Yes, but ...
Two general points regarding content vs. presentation:
(1) The goal is (or should be) not to suppress presentation control, but to
separate presentation control as cleanly as possible from document content.
That is the point of stylesheets --- to provide presentation control, but
to segregate it from semantic markup.
With this in mind, a bit of presentational markup within html may be
tolerable, particularly if it is really purely presentational and does not
get in the way of recognizing semantic/structural markup. A little gif to
make a bulleted list look snazzier, for example, is unlikely to interfere
with recognition of the list structure. But if the list is marked with
alternating gifs of a bold "Q:" and "A:" (indicating that the list is
really made up of question/answer pairs), then the presentation markup has
been used to represent structural information that is lost to any other
kind of processing. Implicit, unrecoverable structure is what should be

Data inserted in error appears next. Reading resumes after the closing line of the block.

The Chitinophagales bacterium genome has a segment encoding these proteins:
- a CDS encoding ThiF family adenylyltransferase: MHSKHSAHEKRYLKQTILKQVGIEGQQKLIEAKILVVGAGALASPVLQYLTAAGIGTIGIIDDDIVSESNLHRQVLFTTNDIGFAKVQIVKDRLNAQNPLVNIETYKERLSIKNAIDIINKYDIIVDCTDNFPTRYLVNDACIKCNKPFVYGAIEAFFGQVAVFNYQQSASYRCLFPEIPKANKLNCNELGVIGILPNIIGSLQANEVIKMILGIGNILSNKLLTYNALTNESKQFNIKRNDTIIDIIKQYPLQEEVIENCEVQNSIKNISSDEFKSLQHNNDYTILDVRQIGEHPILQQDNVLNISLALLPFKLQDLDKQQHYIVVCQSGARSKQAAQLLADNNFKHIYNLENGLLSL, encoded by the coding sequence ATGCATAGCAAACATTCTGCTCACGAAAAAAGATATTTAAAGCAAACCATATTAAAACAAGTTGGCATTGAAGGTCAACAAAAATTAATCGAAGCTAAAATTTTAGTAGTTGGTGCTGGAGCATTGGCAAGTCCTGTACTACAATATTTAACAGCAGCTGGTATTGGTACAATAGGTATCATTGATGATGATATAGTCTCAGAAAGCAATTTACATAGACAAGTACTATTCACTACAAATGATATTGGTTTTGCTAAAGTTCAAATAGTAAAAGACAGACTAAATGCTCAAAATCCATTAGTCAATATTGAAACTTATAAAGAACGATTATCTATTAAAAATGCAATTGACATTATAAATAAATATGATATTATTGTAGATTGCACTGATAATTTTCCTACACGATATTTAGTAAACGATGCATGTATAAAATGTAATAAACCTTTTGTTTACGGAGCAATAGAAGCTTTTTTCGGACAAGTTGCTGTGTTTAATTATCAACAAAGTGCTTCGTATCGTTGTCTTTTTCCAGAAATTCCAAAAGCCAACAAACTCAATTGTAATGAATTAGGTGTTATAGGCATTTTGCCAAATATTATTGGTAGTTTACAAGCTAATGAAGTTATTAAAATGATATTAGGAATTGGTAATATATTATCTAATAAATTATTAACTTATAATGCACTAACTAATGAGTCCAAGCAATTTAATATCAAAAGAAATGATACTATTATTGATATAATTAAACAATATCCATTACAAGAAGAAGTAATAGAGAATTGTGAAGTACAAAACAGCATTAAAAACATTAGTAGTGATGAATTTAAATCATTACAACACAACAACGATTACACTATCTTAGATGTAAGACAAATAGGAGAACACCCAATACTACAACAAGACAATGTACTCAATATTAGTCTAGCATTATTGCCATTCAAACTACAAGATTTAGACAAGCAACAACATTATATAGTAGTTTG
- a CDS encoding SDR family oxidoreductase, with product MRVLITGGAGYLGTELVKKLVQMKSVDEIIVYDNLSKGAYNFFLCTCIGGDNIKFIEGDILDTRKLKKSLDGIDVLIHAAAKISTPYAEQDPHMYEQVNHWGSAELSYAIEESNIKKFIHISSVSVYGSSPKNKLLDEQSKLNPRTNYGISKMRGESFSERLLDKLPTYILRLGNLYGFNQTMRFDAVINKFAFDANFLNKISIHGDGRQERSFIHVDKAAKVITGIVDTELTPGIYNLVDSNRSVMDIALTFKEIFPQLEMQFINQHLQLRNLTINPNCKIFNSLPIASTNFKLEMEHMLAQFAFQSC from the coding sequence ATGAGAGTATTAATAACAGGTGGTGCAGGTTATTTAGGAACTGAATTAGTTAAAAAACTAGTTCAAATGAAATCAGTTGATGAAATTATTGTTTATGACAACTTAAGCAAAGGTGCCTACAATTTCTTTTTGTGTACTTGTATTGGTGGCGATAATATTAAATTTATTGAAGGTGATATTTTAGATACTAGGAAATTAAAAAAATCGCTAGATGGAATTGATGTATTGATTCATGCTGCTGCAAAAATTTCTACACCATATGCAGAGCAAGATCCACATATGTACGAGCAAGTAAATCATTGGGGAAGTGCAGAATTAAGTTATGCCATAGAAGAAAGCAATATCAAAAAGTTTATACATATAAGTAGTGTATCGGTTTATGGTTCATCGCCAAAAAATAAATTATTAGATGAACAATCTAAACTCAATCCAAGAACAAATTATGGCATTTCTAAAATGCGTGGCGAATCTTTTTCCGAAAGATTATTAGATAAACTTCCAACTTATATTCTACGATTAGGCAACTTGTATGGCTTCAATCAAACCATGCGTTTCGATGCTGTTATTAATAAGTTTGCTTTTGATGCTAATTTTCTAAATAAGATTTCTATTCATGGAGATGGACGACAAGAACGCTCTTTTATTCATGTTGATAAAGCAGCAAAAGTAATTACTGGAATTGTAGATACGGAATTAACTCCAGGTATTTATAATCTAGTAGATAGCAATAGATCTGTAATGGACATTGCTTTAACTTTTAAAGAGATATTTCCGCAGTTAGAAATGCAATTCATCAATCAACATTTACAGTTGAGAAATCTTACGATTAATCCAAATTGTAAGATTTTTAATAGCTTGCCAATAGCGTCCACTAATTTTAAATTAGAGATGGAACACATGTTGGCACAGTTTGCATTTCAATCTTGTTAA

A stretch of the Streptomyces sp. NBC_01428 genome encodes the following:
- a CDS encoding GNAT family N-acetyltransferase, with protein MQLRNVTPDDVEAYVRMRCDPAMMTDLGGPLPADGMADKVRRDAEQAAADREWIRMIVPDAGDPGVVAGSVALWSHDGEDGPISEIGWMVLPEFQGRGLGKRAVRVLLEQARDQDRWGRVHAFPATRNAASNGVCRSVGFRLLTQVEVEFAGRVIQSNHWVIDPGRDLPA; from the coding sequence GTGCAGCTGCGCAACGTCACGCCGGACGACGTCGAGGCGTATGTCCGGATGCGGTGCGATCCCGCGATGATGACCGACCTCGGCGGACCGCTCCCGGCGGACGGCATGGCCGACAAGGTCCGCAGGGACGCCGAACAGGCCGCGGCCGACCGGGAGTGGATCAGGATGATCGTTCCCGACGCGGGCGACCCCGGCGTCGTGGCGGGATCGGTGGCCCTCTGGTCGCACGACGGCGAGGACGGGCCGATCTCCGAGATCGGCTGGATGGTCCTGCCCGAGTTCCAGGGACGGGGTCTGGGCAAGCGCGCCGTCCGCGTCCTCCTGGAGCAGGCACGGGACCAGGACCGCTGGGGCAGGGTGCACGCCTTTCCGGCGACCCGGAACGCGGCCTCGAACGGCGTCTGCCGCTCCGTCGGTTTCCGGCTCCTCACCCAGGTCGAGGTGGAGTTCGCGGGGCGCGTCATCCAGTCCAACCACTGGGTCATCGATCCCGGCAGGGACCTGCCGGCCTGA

(2) As I have argued before, it is not possible to *prevent* abuse of
markup. Lacking facilities intended for presentation control, many authors
will bend structural markup to presentation purposes, making it an
unreliable guide to content. Abuse of structural markup for presentation
causes far more trouble than introduction of purely presentational markup.
Providing pure presentation markup --- preferably stylesheets --- is the
best protection for pure content markup.
Ideally, one of the stylesheet proposals would be stabilized and widely
deployed in the very near future, and would be sufficiently rich and
flexible to relieve the pressure for presentation tags in html. I hope it
does happen soon, but I am growing less optimistic. The longer it takes,
the stronger the argument for supporting some presentation markup within
html, to minimize the temptation to abuse structural markup.